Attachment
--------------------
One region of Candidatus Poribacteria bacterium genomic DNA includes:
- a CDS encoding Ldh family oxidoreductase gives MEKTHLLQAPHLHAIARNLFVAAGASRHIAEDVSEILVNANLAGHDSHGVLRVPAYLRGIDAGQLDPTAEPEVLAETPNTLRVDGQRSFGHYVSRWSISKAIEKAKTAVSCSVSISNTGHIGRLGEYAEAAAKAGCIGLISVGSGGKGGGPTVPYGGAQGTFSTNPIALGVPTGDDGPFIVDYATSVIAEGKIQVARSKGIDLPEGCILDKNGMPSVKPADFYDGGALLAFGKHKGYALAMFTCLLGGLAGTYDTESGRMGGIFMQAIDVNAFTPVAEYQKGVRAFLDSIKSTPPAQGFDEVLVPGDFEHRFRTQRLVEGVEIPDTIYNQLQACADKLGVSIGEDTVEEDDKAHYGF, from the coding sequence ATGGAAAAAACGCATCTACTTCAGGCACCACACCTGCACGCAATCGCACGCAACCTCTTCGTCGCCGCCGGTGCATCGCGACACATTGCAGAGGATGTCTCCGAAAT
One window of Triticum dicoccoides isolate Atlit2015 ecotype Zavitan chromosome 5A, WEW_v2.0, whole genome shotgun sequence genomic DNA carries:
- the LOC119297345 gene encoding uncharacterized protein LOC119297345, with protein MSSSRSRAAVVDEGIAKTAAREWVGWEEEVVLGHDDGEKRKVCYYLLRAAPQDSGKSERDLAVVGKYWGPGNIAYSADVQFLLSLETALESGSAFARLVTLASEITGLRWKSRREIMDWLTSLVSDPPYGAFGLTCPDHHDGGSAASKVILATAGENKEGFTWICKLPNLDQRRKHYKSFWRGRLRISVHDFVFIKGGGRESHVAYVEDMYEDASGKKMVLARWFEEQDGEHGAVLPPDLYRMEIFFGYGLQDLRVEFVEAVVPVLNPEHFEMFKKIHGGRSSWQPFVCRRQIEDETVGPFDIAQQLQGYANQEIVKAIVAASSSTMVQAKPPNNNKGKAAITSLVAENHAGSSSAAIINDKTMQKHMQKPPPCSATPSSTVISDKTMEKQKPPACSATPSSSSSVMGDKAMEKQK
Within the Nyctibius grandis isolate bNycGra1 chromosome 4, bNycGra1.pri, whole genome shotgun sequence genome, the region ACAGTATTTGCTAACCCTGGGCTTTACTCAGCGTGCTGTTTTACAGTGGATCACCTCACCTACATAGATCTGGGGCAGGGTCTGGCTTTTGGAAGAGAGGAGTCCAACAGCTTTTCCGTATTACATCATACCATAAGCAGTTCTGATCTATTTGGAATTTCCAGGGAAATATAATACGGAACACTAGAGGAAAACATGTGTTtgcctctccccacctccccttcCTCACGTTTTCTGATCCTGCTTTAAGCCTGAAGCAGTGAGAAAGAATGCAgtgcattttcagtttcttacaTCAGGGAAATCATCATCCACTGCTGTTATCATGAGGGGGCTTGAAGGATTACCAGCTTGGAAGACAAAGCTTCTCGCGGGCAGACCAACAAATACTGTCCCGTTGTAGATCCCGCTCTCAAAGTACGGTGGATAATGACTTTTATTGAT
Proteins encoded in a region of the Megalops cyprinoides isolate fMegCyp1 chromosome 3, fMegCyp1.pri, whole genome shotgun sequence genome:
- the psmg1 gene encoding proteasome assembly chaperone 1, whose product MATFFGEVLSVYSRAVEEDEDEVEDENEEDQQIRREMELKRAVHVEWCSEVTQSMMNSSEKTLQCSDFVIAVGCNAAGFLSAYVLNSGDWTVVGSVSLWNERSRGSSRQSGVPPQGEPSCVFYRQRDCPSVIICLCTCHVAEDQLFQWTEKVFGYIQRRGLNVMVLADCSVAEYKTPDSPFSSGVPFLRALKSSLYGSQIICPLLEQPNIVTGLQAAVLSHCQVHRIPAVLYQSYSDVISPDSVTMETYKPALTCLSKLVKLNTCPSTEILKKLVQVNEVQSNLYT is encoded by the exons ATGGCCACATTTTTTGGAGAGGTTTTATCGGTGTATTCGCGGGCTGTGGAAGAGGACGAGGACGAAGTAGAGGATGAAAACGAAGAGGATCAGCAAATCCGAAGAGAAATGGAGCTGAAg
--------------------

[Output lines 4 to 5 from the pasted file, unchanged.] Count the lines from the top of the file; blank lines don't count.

- the LOC119297345 gene encoding uncharacterized protein LOC119297345, with protein MSSSRSRAAVVDEGIAKTAAREWVGWEEEVVLGHDDGEKRKVCYYLLRAAPQDSGKSERDLAVVGKYWGPGNIAYSADVQFLLSLETALESGSAFARLVTLASEITGLRWKSRREIMDWLTSLVSDPPYGAFGLTCPDHHDGGSAASKVILATAGENKEGFTWICKLPNLDQRRKHYKSFWRGRLRISVHDFVFIKGGGRESHVAYVEDMYEDASGKKMVLARWFEEQDGEHGAVLPPDLYRMEIFFGYGLQDLRVEFVEAVVPVLNPEHFEMFKKIHGGRSSWQPFVCRRQIEDETVGPFDIAQQLQGYANQEIVKAIVAASSSTMVQAKPPNNNKGKAAITSLVAENHAGSSSAAIINDKTMQKHMQKPPPCSATPSSTVISDKTMEKQKPPACSATPSSSSSVMGDKAMEKQK
Within the Nyctibius grandis isolate bNycGra1 chromosome 4, bNycGra1.pri, whole genome shotgun sequence genome, the region ACAGTATTTGCTAACCCTGGGCTTTACTCAGCGTGCTGTTTTACAGTGGATCACCTCACCTACATAGATCTGGGGCAGGGTCTGGCTTTTGGAAGAGAGGAGTCCAACAGCTTTTCCGTATTACATCATACCATAAGCAGTTCTGATCTATTTGGAATTTCCAGGGAAATATAATACGGAACACTAGAGGAAAACATGTGTTtgcctctccccacctccccttcCTCACGTTTTCTGATCCTGCTTTAAGCCTGAAGCAGTGAGAAAGAATGCAgtgcattttcagtttcttacaTCAGGGAAATCATCATCCACTGCTGTTATCATGAGGGGGCTTGAAGGATTACCAGCTTGGAAGACAAAGCTTCTCGCGGGCAGACCAACAAATACTGTCCCGTTGTAGATCCCGCTCTCAAAGTACGGTGGATAATGACTTTTATTGAT